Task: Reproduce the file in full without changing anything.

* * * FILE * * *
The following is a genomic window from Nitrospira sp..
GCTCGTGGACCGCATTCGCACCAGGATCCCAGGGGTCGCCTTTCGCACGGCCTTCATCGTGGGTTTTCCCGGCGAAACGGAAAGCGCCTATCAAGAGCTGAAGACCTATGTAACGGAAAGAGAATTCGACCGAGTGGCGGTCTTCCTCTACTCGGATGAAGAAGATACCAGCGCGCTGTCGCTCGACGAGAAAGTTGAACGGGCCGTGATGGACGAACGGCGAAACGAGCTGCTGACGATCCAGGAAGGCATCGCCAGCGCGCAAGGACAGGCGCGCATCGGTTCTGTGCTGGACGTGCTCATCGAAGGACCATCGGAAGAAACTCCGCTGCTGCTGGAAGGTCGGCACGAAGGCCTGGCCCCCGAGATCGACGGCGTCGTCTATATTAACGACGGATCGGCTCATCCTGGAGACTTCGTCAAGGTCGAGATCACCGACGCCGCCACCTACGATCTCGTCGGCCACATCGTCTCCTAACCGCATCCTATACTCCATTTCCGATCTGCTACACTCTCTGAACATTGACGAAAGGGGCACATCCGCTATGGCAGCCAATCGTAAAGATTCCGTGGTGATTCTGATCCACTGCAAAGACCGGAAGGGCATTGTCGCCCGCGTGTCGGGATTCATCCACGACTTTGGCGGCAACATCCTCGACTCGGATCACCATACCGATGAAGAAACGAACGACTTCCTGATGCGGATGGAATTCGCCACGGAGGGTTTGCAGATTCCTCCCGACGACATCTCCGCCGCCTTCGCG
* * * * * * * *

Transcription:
The following is a genomic window from Nitrospira sp..
GCTCGTGGACCGCATTCGCACCAGGATCCCAGGGGTCGCCTTTCGCACGGCCTTCATCGTGGGTTTTCCCGGCGAAACGGAAAGCGCCTATCAAGAGCTGAAGACCTATGTAACGGAAAGAGAATTCGACCGAGTGGCGGTCTTCCTCTACTCGGATGAAGAAGATACCAGCGCGCTGTCGCTCGACGAGAAAGTTGAACGGGCCGTGATGGACGAACGGCGAAACGAGCTGCTGACGATCCAGGAAGGCATCGCCAGCGCGCAAGGACAGGCGCGCATCGGTTCTGTGCTGGACGTGCTCATCGAAGGACCATCGGAAGAAACTCCGCTGCTGCTGGAAGGTCGGCACGAAGGCCTGGCCCCCGAGATCGACGGCGTCGTCTATATTAACGACGGATCGGCTCATCCTGGAGACTTCGTCAAGGTCGAGATCACCGACGCCGCCACCTACGATCTCGTCGGCCACATCGTCTCCTAACCGCATCCTATACTCCATTTCCGATCTGCTACACTCTCTGAACATTGACGAAAGGGGCACATCCGCTATGGCAGCCAATCGTAAAGATTCCGTGGTGATTCTGATCCACTGCAAAGACCGGAAGGGCATTGTCGCCCGCGTGTCGGGATTCATCCACGACTTTGGCGGCAACATCCTCGACTCGGATCACCATACCGATGAAGAAACGAACGACTTCCTGATGCGGATGGAATTCGCCACGGAGGGTTTGCAGATTCCTCCCGACGACATCTCCGCCGCCTTCGCG